Donald Tusk said the EU heads of state and government had failed to agree on candidacies for key positions within the bloc's leadership, saying that a special summit dedicated to this issue will be convened on 30 June.

    "There was no majority on any candidate [...] [The council] will meet again on the 30th of June," Tusk told a press conference on the results of the first day of the June European Council summit.

    The main posts up for grabs are the presidency of the European Commission, currently occupied by Jean-Claude Juncker, and president of the European Council (the position is held by Donald Tusk).

    A month after the European Parliamentary elections, the bloc reportedly stalled between various parliamentary groups. The situation is aggravated by the fact that two allies, Germany and France, seem to be on the opposite sides of the fence regarding which candidate will replace Juncker.

    Defence Investment, Cooperation With NATO, Fake News

    The European Council said that it would enhance its defence investment and continue to cooperate with its NATO partners.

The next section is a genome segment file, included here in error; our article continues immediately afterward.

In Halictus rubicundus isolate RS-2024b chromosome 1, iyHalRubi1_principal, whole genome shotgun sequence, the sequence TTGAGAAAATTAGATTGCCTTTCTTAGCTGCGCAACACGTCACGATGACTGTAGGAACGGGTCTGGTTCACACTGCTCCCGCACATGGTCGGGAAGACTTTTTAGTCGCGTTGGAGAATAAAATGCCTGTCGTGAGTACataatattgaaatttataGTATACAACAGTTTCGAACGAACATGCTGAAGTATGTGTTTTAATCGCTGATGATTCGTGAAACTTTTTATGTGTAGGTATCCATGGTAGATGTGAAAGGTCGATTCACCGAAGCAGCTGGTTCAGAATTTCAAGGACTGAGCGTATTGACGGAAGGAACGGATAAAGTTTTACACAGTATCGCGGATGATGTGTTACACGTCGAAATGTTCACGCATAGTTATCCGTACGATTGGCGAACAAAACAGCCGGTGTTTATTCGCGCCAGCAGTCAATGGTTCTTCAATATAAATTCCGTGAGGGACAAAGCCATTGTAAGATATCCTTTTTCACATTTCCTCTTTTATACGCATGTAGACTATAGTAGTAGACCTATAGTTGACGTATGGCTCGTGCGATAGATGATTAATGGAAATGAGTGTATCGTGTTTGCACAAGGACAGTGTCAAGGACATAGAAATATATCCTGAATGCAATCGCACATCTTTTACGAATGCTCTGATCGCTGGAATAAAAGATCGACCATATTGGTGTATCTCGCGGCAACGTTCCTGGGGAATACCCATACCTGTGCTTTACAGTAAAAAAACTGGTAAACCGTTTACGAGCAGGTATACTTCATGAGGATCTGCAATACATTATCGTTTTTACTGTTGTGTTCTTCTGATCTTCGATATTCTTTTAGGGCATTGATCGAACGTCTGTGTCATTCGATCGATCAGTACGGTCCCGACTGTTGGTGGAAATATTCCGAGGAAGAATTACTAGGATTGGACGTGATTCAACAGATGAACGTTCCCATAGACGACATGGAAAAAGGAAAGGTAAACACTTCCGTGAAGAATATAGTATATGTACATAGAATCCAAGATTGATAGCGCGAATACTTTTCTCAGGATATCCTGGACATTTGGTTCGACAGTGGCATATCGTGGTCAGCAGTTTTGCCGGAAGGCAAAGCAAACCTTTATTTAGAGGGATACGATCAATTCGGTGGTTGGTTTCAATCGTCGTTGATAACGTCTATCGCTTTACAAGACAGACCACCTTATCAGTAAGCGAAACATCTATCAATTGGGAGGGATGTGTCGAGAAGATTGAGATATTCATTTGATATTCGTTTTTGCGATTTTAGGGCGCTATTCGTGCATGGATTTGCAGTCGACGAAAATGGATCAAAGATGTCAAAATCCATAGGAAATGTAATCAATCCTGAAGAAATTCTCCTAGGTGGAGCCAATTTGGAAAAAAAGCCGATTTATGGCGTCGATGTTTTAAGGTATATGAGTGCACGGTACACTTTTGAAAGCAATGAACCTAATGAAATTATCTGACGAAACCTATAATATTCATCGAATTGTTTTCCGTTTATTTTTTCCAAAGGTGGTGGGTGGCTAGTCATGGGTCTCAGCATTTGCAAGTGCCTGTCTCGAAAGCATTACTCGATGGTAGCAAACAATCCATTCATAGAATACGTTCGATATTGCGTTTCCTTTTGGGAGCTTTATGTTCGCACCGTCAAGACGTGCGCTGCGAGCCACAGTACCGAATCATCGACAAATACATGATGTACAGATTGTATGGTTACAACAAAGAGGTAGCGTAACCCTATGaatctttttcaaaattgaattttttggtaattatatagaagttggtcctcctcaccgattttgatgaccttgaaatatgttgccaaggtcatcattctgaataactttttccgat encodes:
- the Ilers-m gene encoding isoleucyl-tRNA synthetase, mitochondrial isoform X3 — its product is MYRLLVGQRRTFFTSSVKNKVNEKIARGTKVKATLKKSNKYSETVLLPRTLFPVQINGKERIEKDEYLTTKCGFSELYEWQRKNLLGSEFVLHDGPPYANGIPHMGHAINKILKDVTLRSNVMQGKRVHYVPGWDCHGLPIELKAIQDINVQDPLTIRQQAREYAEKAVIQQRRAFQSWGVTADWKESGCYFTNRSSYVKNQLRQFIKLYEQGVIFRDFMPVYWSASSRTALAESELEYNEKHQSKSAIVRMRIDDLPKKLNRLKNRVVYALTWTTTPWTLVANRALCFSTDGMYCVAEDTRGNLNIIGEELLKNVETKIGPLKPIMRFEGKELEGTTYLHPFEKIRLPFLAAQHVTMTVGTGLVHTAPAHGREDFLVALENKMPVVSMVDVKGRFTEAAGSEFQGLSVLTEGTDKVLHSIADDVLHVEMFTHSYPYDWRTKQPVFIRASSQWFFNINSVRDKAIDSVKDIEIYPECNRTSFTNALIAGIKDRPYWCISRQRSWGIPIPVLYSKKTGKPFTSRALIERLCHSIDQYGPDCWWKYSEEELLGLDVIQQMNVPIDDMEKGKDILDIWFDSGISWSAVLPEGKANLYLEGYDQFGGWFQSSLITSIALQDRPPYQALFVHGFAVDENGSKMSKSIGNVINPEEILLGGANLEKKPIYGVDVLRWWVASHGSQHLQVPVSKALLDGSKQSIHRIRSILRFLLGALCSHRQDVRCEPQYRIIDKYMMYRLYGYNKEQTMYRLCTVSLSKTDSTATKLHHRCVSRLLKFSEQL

"The EU also needs to take greater responsibility for its own security and defence, in particular by enhancing defence investment, capability development and operational readiness," the statement released following the meeting said.

    The bloc continued to develop cooperation with its allies across the Atlantic and other NATO members.

    "[The European Union] will cooperate closely with NATO, in full respect of the principles set out in the Treaties and by the European Council, including the principles of inclusiveness, reciprocity and the decision-making autonomy of the EU," it added.

    The union vowed to increase resources to shield the member states from cyber-attacks and fake news.

    "We must protect our societies from malicious cyber activities, hybrid threats and disinformation originating from hostile State and non-State actors. Addressing such threats requires a comprehensive approach with more cooperation, more coordination, more resources and more technological capacities," it added.